The new app, Keepsake, is based on algorithms which use language recognition to categorise the notes being made as positive or negative and to prompt staff members about what they should do next. If a fall is recorded, the app prompts the member of staff to complete an accident form and consider medical treatment etc.. The system acts not only as a tool for recording activity, but as a reminder of good practice and standards expected to be met, and it even co-ordinates with each patient’s care plan.

The intuitive design starts with a home page, with categories for what can be recorded about each resident: nutrition, activities, hydration, and in the future will also include sections for hygiene, medicine, sleep, life history.

Talking to The Guardian, Samsam Abshir, a registered nurse at Nightingale, said “It was so simple and easy, you can sit down with a resident, take part in the activity and also record at the same time. I feel like that was easier for me than sitting down and filling out all this paper.” Ancy Raju, an assistant practitioner, found that she could engage with residents and keep records by taking pictures of the activities they were doing.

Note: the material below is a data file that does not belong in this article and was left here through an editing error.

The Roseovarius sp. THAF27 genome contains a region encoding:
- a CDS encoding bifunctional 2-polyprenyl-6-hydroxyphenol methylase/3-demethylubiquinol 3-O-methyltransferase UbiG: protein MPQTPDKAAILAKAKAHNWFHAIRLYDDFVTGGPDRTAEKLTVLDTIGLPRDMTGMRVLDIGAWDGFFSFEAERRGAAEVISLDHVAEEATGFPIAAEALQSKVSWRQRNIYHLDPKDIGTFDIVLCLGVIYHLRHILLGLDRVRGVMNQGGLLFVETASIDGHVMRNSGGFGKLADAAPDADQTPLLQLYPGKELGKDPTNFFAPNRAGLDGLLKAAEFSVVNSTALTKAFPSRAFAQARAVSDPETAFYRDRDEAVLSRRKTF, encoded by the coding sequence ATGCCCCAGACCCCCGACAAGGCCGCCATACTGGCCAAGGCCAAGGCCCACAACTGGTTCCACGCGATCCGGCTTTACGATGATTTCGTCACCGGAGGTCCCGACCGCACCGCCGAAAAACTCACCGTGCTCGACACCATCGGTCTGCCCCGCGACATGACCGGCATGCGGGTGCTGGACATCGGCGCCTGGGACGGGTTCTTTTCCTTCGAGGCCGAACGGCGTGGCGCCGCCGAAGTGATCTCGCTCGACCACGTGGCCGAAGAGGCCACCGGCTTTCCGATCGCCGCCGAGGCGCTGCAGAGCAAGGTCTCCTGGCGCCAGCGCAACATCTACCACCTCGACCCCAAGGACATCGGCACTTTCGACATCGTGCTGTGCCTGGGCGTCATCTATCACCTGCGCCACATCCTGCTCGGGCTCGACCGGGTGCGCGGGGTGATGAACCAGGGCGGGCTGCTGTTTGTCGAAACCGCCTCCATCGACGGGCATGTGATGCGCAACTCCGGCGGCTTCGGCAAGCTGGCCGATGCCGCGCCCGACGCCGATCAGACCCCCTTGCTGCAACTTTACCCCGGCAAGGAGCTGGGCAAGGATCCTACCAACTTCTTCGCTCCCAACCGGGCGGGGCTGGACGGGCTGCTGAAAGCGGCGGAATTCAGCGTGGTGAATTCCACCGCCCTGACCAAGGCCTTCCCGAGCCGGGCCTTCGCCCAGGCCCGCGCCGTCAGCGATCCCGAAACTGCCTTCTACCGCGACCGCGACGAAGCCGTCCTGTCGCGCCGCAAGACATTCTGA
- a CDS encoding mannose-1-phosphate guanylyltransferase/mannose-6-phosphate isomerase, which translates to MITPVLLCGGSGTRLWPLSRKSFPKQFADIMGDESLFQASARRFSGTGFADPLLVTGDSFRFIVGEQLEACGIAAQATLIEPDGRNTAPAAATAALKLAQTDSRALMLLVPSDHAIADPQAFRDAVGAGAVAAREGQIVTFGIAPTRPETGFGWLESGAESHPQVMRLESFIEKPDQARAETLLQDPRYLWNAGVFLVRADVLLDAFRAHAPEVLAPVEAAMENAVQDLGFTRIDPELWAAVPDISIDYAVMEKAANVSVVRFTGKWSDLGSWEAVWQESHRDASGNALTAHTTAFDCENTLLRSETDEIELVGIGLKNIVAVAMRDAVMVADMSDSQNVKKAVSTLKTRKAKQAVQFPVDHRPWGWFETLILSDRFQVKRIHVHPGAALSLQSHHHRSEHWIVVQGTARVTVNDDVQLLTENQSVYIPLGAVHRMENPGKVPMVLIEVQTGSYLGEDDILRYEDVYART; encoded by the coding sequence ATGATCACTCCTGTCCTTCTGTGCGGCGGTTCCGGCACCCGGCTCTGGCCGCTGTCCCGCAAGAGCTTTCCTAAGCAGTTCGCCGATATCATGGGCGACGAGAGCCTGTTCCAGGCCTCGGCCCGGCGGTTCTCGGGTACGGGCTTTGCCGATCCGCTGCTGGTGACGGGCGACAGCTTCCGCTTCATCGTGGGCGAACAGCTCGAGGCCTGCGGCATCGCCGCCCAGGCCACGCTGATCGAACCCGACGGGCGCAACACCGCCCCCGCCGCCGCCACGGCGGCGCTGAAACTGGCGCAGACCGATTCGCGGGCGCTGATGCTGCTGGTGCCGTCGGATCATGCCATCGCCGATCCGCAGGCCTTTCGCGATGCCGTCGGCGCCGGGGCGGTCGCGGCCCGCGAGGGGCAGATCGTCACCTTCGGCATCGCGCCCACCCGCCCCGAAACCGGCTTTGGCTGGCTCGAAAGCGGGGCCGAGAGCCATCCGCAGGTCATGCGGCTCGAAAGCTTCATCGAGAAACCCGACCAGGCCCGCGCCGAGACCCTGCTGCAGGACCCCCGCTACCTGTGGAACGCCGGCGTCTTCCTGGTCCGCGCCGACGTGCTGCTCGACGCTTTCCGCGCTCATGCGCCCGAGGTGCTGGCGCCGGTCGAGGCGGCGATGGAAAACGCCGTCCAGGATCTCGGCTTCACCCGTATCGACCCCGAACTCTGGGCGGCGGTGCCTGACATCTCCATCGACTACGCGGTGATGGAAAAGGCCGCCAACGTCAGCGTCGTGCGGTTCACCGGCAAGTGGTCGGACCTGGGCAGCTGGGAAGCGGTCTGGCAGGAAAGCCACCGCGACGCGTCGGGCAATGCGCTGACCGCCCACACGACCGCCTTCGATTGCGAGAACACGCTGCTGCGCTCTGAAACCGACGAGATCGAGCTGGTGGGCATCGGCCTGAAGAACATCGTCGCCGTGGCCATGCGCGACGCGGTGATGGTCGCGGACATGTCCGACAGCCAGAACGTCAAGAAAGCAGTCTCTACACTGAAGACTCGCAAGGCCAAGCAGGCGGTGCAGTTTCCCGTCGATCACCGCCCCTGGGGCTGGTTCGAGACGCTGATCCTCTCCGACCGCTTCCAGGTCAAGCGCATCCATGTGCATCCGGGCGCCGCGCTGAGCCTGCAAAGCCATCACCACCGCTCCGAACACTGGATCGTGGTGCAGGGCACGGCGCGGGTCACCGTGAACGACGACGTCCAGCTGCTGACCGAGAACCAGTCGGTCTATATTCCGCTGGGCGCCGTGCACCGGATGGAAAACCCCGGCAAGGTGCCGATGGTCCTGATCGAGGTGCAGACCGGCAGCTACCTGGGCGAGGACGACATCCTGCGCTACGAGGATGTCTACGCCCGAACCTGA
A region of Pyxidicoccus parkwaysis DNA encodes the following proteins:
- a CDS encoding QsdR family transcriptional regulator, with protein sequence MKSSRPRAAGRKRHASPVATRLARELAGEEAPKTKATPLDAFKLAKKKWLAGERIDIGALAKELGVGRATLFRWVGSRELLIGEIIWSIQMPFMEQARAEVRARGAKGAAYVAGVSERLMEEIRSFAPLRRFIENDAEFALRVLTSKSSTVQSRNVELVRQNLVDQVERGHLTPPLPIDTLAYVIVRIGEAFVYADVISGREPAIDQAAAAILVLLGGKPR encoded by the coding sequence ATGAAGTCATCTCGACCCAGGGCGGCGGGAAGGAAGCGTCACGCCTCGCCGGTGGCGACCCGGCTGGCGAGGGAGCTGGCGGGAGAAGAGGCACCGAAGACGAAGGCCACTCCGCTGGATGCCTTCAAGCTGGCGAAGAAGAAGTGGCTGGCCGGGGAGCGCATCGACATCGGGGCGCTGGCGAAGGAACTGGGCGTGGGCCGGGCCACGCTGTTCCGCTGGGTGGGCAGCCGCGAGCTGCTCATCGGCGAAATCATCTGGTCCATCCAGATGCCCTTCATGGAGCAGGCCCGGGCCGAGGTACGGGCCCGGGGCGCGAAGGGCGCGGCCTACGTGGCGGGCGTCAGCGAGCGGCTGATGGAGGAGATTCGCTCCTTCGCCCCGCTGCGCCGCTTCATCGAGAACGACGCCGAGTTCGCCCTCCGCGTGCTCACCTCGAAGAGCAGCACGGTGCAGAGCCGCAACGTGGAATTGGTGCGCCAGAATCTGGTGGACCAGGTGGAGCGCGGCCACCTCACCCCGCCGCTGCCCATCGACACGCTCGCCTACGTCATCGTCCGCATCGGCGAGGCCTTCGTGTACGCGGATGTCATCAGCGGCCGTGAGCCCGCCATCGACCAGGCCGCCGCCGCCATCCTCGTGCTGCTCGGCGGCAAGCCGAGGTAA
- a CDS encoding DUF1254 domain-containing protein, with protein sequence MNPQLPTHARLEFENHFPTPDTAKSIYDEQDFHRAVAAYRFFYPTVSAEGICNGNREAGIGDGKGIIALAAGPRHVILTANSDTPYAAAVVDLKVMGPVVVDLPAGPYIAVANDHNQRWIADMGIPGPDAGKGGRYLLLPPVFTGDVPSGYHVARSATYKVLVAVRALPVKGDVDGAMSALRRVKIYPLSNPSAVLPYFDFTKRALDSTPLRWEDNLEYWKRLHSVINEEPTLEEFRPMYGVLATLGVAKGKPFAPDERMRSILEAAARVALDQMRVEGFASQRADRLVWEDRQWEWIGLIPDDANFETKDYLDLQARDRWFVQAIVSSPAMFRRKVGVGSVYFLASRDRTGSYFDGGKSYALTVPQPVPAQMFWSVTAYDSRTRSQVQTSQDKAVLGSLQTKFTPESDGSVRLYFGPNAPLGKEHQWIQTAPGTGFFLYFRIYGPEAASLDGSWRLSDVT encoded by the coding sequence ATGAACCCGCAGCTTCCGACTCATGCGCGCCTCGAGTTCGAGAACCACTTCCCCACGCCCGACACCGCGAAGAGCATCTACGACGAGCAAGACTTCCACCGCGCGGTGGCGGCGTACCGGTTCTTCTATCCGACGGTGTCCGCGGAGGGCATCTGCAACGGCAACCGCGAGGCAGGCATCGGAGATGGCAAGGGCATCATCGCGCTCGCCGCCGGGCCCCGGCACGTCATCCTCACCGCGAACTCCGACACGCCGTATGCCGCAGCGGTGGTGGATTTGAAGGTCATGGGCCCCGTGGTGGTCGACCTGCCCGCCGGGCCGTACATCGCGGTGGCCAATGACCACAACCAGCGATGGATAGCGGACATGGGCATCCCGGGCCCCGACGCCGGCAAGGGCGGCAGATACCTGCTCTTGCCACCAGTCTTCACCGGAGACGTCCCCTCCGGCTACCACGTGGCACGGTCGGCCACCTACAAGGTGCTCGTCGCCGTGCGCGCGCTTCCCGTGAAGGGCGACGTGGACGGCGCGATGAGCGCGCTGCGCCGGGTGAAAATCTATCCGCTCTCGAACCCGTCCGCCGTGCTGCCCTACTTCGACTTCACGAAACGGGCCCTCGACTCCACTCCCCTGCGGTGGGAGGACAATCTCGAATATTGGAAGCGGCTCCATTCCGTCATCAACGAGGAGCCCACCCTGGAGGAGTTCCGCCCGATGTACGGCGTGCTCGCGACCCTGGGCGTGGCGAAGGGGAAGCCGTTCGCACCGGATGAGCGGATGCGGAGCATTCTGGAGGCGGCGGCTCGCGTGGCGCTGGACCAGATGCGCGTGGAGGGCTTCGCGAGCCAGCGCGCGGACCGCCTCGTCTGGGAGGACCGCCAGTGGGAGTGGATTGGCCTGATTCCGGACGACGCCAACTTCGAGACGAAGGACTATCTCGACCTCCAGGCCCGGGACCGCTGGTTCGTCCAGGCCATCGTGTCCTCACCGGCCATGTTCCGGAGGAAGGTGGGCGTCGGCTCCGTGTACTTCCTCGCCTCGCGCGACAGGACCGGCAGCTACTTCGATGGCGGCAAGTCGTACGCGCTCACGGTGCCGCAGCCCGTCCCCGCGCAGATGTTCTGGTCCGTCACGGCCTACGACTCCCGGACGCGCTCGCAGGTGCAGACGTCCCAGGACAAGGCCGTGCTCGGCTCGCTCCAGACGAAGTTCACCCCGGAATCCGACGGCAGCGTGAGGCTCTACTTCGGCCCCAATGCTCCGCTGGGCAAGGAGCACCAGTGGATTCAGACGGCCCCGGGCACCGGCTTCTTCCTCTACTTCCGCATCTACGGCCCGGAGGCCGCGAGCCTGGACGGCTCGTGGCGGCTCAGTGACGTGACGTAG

Staff found it quicker to complete recording tasks electronically, rather than having to go to the office, remember the details, find the right file and handwrite records, and residents’ families could be updated more easily, by sending newsletters based on the reports and photos taken throughout the week.

Anne Smith, whose mother has dementia and lives in Nightingale, was sent some trial newsletters as part of the project, and found it a helpful way of finding out what her mother had been doing, and keeping other relatives informed. “We might see her and she might be quite grumpy for that couple of hours. But we won’t know that she’d had a great hour in drama therapy, or she’d done some painting.”

Developers reported that staff reduced admin time by more than half during the trial and they are now seeking funding to build the full app.

Tuesday, 9 August 2016

Universities and Small Businesses Need to Work Together

Image reproduced under license: Rama Miguel, Flickr
Universities and small businesses have much to offer each other – but can’t always see beyond their own biases - according to a new report from the UK Commission for Employment and Skills.
The report outlines findings from a series of projects supported through the UK Futures Programme, testing how local ‘anchor institutions’, such as universities, can use their expertise and influence to develop leadership and entrepreneurship skills in small businesses.